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Travel Tip: Art and Archaeology in China
Modern Recluse: Hermit Spirits of Zhu Xinjian



Modern Recluse: Hermit Spirits of Zhu Xinjian
CHINA
BEIJING  •  Today Art Museum  •  13 - 22 April 2014
 
 

Modern Recluse: Hermit Spirits of Zhu Xinjian is the first major exhibition of Zhu Jianxin’s left-hand works. About 150 works of calligraphy, painting, booklets, sketches, manual scripts, videos, documentary and Chinese fan paintings will be on display. The exhibition is a review of the life and artistic achievements of the artist in the past year in Beijing.

The title of the exhibition was decided and hand-written by the artist. As the artist passed away during the preparation of the exhibition in Beijing, the curator decided to add a small amount of the right-hand works and earlier left-hand works to the left-hand works as planned by the artist himself. The aim is to help viewers understand the overall artistic development and styles from different periods of Zhu Jianxin in a more complete retrospect. The exhibition also features video clips of interviews with the artist’s friends. Here we are able to get to learn about the characters of the Zhu not only as an artist but also as a person.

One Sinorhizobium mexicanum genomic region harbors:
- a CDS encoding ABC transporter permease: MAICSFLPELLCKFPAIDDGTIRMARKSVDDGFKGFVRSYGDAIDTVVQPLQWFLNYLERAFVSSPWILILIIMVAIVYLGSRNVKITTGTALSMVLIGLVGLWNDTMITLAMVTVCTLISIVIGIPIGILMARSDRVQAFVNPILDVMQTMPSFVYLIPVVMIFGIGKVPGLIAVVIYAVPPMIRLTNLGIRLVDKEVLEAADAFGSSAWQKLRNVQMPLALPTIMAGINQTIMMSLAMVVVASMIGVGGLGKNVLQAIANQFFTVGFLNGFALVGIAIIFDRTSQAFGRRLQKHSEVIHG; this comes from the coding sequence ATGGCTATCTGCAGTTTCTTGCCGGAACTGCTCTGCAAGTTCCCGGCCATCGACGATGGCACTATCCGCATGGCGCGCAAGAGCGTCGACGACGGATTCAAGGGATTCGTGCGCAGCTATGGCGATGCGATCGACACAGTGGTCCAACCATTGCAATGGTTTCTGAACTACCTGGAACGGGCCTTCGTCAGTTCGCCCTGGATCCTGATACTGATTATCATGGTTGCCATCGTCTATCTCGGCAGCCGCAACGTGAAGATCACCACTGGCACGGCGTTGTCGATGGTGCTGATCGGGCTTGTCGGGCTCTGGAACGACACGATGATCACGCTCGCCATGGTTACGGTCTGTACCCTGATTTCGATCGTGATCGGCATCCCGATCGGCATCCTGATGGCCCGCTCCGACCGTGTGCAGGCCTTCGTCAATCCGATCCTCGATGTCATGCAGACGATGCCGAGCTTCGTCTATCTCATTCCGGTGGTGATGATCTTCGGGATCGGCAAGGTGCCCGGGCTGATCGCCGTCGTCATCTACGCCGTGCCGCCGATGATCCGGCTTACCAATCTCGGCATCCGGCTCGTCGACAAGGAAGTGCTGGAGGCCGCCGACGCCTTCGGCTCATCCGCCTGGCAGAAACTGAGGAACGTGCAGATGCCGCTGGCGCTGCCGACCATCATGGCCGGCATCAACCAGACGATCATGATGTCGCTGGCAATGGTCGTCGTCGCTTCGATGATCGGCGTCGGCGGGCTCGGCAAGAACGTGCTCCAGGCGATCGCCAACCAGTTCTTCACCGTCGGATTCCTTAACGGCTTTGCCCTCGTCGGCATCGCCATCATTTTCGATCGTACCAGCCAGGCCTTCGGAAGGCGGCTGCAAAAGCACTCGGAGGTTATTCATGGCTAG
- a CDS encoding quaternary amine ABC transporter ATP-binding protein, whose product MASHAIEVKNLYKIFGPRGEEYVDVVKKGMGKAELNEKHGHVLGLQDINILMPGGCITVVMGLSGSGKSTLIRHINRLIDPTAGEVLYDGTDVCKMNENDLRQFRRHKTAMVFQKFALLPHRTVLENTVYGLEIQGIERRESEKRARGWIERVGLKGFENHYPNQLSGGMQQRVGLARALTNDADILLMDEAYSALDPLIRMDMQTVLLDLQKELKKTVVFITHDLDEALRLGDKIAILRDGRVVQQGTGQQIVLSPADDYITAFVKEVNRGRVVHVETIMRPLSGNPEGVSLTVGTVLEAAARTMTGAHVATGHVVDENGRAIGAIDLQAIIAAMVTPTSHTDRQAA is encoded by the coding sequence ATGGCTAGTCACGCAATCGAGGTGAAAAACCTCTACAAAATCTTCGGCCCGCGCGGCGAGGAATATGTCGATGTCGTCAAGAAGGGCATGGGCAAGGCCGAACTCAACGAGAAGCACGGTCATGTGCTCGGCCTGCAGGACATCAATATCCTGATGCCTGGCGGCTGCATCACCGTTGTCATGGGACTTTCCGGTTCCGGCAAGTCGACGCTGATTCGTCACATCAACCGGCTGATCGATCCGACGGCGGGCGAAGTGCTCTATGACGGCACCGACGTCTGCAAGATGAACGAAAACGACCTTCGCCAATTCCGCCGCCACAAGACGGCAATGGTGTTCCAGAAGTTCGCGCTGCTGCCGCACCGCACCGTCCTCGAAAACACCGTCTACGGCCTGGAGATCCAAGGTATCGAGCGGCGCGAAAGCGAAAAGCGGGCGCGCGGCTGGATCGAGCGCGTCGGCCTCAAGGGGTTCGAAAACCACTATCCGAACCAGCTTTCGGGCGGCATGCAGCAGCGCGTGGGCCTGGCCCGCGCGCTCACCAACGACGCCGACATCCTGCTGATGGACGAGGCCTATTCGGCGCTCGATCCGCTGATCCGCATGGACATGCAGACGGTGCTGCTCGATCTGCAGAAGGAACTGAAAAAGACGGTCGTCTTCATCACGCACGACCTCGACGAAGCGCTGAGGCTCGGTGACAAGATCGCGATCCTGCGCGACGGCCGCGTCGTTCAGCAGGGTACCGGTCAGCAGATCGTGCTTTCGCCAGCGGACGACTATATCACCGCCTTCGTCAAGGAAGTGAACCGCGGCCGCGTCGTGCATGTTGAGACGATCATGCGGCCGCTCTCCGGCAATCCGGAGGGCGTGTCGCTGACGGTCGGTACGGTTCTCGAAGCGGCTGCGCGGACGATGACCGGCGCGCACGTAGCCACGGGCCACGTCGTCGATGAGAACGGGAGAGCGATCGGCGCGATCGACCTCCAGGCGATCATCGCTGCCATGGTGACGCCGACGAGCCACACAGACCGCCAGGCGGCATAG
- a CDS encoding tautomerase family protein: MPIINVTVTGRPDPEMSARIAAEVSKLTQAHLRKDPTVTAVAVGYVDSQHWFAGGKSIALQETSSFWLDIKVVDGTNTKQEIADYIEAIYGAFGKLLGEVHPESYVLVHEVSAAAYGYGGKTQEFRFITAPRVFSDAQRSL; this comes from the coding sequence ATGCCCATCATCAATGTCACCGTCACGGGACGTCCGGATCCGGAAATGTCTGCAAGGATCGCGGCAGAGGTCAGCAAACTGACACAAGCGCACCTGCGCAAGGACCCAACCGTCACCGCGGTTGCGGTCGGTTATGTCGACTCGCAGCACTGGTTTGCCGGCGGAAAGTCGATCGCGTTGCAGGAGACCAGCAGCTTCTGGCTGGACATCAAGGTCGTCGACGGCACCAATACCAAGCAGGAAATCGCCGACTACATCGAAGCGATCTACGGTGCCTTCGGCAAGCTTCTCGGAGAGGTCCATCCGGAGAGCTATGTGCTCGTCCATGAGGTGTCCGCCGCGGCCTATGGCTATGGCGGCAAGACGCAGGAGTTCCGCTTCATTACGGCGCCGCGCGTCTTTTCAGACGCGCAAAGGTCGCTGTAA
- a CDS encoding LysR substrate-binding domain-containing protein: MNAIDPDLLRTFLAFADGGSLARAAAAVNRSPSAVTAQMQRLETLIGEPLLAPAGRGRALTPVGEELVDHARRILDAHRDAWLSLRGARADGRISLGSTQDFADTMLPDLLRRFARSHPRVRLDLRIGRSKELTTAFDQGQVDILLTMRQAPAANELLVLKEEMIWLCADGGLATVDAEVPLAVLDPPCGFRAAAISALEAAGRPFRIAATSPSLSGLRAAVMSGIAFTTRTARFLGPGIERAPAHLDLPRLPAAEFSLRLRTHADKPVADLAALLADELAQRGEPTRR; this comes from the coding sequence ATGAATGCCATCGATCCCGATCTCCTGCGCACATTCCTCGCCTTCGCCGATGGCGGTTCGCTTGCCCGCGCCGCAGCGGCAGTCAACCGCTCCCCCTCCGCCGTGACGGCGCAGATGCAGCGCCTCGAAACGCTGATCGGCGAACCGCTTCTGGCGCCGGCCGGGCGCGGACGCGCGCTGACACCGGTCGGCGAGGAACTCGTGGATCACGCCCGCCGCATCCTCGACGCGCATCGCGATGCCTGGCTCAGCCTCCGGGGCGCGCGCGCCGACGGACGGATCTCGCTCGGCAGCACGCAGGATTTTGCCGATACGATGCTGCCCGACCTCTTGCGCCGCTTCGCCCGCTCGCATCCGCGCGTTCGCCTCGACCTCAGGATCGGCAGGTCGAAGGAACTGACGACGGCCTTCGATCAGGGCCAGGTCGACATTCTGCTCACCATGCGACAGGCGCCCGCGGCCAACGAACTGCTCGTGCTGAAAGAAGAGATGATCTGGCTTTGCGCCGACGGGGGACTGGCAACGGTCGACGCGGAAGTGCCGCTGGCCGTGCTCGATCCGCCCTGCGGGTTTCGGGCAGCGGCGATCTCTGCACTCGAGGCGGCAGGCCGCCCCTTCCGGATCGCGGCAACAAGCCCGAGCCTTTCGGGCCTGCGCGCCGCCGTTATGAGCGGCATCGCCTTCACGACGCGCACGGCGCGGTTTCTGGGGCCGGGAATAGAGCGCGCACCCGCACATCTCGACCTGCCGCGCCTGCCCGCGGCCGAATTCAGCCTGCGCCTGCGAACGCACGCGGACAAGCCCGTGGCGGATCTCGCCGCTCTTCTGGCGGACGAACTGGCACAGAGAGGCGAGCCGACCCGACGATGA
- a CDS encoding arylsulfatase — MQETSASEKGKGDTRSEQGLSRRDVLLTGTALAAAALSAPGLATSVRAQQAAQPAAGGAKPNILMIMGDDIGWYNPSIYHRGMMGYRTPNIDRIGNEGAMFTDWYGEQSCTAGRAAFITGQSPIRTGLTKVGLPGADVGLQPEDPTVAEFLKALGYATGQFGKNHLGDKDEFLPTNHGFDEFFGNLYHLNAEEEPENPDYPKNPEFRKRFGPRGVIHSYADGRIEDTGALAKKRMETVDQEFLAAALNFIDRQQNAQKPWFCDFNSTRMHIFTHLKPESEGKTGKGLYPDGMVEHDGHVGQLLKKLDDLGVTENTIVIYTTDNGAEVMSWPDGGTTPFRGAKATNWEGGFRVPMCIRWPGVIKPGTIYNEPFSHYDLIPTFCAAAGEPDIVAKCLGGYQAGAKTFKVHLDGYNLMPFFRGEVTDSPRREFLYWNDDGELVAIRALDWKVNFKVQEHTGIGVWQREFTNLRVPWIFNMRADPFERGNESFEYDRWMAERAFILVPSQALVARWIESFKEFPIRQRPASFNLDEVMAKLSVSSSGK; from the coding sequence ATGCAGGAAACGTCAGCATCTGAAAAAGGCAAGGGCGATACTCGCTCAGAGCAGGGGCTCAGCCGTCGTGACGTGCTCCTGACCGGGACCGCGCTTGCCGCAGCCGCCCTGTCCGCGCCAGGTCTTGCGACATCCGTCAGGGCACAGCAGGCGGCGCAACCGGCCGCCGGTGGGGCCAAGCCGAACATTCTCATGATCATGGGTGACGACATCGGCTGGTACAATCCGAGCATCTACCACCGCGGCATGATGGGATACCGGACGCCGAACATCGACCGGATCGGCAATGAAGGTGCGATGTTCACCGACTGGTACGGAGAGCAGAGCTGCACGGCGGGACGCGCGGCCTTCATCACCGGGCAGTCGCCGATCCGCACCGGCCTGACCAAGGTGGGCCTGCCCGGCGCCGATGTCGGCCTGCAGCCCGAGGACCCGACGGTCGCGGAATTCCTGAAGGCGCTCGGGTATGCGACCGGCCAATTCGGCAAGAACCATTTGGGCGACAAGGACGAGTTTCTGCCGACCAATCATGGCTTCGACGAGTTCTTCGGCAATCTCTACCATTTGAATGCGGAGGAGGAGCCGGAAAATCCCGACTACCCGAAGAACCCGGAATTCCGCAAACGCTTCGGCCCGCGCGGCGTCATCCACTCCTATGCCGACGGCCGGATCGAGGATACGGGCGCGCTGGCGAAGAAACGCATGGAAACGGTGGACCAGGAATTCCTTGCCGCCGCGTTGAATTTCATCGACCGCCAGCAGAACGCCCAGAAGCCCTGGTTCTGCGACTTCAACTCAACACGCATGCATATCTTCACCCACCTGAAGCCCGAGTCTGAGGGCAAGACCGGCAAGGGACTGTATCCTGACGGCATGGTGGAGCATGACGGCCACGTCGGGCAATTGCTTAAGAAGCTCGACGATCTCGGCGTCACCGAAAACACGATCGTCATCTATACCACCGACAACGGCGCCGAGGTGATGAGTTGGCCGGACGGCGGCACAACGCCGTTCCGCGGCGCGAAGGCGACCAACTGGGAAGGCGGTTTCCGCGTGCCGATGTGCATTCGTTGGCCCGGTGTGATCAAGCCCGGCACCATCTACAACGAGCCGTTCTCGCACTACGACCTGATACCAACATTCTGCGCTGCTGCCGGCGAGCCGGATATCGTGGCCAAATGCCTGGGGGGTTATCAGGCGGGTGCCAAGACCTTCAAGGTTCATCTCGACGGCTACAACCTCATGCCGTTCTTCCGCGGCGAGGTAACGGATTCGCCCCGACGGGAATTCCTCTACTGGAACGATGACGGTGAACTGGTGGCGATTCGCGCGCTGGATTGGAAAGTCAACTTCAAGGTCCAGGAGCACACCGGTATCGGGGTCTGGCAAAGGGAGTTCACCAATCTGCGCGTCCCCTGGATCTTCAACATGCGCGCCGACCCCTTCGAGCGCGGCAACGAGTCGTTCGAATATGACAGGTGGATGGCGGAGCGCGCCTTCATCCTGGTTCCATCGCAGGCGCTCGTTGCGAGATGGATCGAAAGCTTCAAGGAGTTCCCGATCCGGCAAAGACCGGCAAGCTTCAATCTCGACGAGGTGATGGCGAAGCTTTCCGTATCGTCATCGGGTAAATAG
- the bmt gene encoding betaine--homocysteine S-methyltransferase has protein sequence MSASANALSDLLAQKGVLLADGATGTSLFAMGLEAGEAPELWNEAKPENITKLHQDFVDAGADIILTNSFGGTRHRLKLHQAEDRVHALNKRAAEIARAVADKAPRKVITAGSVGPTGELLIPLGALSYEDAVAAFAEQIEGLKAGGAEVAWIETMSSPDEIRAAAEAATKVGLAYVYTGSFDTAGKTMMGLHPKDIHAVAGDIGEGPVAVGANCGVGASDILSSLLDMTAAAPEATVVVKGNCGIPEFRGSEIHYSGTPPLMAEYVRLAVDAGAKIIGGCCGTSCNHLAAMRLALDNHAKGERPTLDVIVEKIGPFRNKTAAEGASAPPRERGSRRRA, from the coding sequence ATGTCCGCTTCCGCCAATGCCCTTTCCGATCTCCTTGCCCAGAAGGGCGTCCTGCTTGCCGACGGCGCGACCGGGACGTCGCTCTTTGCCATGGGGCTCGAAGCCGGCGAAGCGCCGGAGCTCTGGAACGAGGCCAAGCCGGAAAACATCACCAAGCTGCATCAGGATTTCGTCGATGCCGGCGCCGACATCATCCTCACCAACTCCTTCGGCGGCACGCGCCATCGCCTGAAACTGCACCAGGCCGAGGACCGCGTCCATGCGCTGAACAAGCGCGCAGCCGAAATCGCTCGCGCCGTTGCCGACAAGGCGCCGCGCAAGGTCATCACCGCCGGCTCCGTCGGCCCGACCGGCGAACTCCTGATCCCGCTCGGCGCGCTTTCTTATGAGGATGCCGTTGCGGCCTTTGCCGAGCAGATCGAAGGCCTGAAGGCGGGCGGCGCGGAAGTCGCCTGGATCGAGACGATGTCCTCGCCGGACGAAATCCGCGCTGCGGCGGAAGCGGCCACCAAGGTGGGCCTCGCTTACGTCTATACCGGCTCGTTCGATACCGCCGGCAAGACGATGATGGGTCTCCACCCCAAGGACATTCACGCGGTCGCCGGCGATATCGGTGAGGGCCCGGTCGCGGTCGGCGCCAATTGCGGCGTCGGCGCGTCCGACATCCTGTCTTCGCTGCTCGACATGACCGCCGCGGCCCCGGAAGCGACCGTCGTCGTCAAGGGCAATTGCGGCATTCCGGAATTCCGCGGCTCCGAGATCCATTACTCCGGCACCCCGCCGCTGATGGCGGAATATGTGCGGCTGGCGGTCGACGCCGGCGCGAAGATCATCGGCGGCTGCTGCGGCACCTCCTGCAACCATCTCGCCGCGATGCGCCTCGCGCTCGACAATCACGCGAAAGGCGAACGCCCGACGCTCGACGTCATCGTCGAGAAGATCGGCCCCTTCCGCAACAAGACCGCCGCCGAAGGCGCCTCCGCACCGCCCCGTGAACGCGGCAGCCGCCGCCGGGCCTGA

Zhu Jianxin, born 1953 in Nanjing, China, passed away February 2014 in Beijing. The exhibition is given unusual significance since it is the first exhibition after the life of the artist. A session of condolence is planned on the day of the opening ceremony. Zhu graduated from Nanjing Art Academy and his works of naked women with bound feet during the ’85 New Wave of Art Movement in China aroused much controversy. The unique style and erotic element of women with bound feet was regarded as in conflict with the ideological convention at that time and even condemned as “sheer feudalistic rubbish”. Art critic Li Xianting considers Zhu to be one of the representative figures of the Southern School of new painting of the neo-literati. The notion “hooligan culture” was thereby coined and it influenced the later on “cynical realism” in China.



Today Art Musem Website


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